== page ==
I do not think it is a coincidence that the rise of Christian right as a strong political movement in the US during W years mirrors that Islamic fundamentalism in the middle east following the unfettered rule of secular globalization that characterized the Clinton years. While an autocratic regime can slow the "shock value" of immediate capitalist market, the reform of the market into capitalist structure gradually undermines the autocratic regime.
On the other hand, ethnic, religious, and racial hatreds are fragmenting the political landscape into smaller and smaller tribal units.
I actually like the idea of multi-culturalism in terms of preserving once background culture as long as a dominant nationalistic pride predominates. As for the decoupling of the American consumer from oil and our relationship to oil companies. Basically, by giving this people a democracy and a middle class existence will you give them a stake at living life.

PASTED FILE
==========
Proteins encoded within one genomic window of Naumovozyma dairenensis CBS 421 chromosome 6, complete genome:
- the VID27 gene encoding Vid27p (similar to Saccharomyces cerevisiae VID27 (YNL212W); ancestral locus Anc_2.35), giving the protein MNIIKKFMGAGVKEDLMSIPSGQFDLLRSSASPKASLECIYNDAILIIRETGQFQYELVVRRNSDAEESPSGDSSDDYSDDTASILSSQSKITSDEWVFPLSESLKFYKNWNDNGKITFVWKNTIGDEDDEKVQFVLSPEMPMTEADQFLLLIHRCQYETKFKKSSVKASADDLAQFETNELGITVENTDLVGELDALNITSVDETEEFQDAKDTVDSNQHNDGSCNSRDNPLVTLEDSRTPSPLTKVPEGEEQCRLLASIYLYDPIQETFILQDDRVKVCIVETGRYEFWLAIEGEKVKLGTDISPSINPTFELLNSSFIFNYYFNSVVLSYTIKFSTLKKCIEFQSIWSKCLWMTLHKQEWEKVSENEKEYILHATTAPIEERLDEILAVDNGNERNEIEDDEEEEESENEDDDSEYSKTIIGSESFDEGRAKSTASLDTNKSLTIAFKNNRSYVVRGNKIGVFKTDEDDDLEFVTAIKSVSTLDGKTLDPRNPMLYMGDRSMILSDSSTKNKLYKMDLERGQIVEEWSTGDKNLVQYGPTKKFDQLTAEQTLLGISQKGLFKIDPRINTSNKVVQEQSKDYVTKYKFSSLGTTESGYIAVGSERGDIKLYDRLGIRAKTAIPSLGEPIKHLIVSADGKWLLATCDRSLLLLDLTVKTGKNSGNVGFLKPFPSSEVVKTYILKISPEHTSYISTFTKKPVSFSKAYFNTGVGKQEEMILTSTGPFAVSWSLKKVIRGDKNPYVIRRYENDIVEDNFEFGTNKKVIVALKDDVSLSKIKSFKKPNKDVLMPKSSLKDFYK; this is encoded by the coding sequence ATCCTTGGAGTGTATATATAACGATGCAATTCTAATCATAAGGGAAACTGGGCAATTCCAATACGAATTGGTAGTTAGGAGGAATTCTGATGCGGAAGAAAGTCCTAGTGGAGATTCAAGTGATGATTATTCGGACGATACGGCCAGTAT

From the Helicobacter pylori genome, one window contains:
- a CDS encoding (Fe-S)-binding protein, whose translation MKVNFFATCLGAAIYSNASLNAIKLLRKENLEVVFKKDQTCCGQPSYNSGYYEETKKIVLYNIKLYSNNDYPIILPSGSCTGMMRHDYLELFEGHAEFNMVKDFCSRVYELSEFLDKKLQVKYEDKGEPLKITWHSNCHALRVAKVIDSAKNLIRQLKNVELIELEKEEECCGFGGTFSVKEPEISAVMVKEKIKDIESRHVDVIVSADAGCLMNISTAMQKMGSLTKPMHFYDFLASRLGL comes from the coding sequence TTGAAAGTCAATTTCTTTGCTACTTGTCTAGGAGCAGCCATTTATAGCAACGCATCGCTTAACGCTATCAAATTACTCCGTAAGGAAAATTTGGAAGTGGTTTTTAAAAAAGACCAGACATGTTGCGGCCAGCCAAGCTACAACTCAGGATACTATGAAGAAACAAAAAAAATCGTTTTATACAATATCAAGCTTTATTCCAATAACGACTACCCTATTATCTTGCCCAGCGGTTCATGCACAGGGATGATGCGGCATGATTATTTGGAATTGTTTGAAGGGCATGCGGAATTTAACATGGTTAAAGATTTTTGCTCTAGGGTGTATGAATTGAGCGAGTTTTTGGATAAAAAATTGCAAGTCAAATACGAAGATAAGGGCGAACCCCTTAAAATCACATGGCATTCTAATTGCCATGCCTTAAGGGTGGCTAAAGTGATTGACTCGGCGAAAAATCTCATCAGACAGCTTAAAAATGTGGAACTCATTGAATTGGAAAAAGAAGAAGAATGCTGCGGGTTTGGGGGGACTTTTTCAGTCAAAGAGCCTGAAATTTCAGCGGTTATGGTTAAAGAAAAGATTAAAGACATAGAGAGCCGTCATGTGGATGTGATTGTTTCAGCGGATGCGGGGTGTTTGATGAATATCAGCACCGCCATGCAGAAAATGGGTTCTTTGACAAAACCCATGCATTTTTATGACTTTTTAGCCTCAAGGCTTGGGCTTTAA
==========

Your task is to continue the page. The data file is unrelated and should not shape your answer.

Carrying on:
But, I think for a true democracy to happen it cannot happen overnight rather it takes time. I guess one can change this by making people in the US conscious of the fact that these are not values we want as a society.
What he fails to realize in my view is that a capitalist system provides an environment in which liberal democracy can thrive once a majority of people of that country have a vibrant middle class.
Dec 26, Carol Storm rated it it was amazing This book is a must read, not only for the analysis of Islamic fundamentalism and global Jihad, but for the way it skewers the emptiness of American popular culture as well. The culture that Hollywood showcases to the world tends to be American superficial culture of sex, violence, and materialism.